The 10th CPA Australia Small Business Survey, which explores business issues and sentiment across 10 economies in the Asia-Pacific region, indicates trade tensions are weighing heavily in China, Hong Kong and Singapore, with growth expectations lower than in previous years in these markets.
A third of the 3600-plus businesses surveyed expect a trade war to have a negative impact this year, with Hong Kong businesses most likely to expect a negative impact and New Zealand small business least likely to expect a negative impact.
Despite the unpredictability of the global trade environment, it’s not all doom and gloom. Indonesian small businesses, for example, are more likely to expect global trade tensions to have a positive impact on their business in 2019 than a negative impact.
Some Chinese businesses also anticipate a trade war will have a positive impact. Firms in the Chinese city of Shenzhen, for example, expect the trade war will help them because US tariffs may make their products more competitive domestically. As the CPA Australia survey notes, they are “well placed to expand into other markets by taking advantage of policies such as the Belt and Road initiative and the Greater Bay Area plan.”
The One Belt and Road initiative is China’s plan to build an inland trading route from Asia to Europe and across to the Middle East and Latin America. The Greater Bay Area plan is about better linking the cities of Guangdong, Hong Kong and Macau in southern China.
Key regional economies
Di Lieto says there are two countries to watch. “Malaysia is one. Its culture is closer to China.” The other is the Philippines. “This is a bellwether country to understand how the South-East Asian economy is performing.” It is one of the largest South-East Asian recipients of US aid, notwithstanding also developing closer ties with China.
Malaysia, which has traditionally enjoyed strong ties to China, is at a turning point. The Chinese government is making substantial investments to improve transport systems between China and Malaysia and Singapore. The Malaysian government is, however, pushing back.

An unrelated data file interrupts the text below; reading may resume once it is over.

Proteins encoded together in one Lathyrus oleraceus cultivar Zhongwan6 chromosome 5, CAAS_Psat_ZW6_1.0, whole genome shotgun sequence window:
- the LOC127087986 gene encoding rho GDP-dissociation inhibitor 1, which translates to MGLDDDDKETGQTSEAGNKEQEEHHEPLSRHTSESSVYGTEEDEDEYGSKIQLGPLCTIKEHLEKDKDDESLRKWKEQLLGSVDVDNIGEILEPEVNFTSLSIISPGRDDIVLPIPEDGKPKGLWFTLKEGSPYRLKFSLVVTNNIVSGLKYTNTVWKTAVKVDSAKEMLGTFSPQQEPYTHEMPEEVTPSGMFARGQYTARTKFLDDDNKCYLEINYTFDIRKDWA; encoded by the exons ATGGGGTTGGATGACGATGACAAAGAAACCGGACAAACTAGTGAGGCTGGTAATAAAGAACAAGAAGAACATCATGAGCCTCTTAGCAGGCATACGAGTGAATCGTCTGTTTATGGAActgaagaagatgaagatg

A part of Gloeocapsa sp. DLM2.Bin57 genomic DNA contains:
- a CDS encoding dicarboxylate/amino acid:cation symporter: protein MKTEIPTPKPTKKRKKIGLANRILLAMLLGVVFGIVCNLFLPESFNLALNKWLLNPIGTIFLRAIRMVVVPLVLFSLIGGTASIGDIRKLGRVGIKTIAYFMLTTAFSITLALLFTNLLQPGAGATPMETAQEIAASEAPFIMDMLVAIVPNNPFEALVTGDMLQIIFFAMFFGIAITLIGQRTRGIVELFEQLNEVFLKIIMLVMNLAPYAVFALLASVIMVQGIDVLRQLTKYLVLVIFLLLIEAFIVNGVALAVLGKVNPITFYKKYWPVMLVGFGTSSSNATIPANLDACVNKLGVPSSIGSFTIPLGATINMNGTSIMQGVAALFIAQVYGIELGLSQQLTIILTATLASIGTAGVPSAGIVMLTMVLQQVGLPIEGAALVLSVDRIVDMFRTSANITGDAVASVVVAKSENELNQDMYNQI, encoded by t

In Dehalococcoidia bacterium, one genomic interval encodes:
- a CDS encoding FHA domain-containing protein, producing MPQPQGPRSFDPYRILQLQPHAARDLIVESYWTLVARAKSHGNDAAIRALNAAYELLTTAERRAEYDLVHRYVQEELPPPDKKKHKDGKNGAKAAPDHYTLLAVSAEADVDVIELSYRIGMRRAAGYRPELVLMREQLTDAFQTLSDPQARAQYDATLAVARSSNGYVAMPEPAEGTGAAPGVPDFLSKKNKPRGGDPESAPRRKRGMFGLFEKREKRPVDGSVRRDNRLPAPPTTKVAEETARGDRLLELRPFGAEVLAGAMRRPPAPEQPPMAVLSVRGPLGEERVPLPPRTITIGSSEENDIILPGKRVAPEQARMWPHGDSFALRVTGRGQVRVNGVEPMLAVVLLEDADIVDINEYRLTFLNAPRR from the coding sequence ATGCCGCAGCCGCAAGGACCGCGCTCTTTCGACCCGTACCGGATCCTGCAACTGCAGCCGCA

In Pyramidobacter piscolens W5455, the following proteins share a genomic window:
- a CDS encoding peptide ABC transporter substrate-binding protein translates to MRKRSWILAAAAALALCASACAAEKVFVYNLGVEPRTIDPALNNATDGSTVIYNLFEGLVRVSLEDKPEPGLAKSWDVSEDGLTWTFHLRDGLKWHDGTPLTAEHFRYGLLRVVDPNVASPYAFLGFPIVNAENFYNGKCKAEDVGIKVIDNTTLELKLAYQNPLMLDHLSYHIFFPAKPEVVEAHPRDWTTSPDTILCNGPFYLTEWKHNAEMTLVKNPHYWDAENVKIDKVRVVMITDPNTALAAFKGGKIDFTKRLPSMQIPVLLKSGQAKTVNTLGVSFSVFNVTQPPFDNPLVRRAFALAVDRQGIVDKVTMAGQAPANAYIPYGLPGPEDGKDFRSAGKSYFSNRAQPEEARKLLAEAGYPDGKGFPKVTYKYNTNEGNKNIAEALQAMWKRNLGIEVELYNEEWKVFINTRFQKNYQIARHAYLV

Harcourt says Malaysia’s ties with China won’t necessarily protect it from an escalation of trade tensions. “Its semiconductor industry is still very dependent on the US,” he notes, but he acknowledges Malaysia’s Islamic finance sector and links with Dubai and the Middle East should help bolster the economy. The present administration under Prime Minister Mahathir also has a global vision, evidenced by its multimedia superhighway.
South Korea is key because it has existing free trade agreements with the US and China and could potentially act as a fulcrum between the two countries.
In tandem with these trends, supply chains are becoming more regional and less global. An example is the Thai automobile sector. Car parts is a global industry and the US has imposed tariffs on Chinese products, so auto parts manufacturing is ramping up in Thailand. This nation is not the only one that has benefitted from US tariffs on China.
As Di Lieto notes, Vietnam is the new frontier in manufacturing, like China was 20 years ago. Labour costs have also risen dramatically in China, leading businesses to turn to lower-cost countries to manufacture. Vietnam, in particular, has been successful in attracting foreign direct investment.
Shifting growth centres
Goh agrees there has been a shift in supply chains in terms of where products are sourced and manufacturing is based. “For businesses selling in the Chinese market, given the market is so huge it makes sense to base some production there. But if it’s for export to a third market, it may be better to manufacture elsewhere. That shift is underway,” says Goh.
Harcourt says Hong Kong will be hard hit because its economy relies on trade and so it will be affected in the event of escalating trade tensions or the introduction of further tariffs.
Goh also notes the changing nature of Chinese growth. “Even before the trade war escalated, Chinese authorities had been trying to shift the composition of growth to become less reliant on exports and manufacturing and more reliant on domestic demand, particularly consumption. So there’s a shift happening from the old economy based on manufacturing, mining and construction to the new economy, which includes services, retail, financial services and technology. The new economy is much larger than the old economy and is growing at around eight to nine per cent each year. Whereas the old economy is growing at sub six per cent. This change will have regional repercussions.”
While a trade deal between China and the US appears close at the time of writing, only time will tell how these dynamics play out across the region.
Meanwhile, the world waits while a deal is – or isn’t – thrashed out behind the scenes between the two global super powers.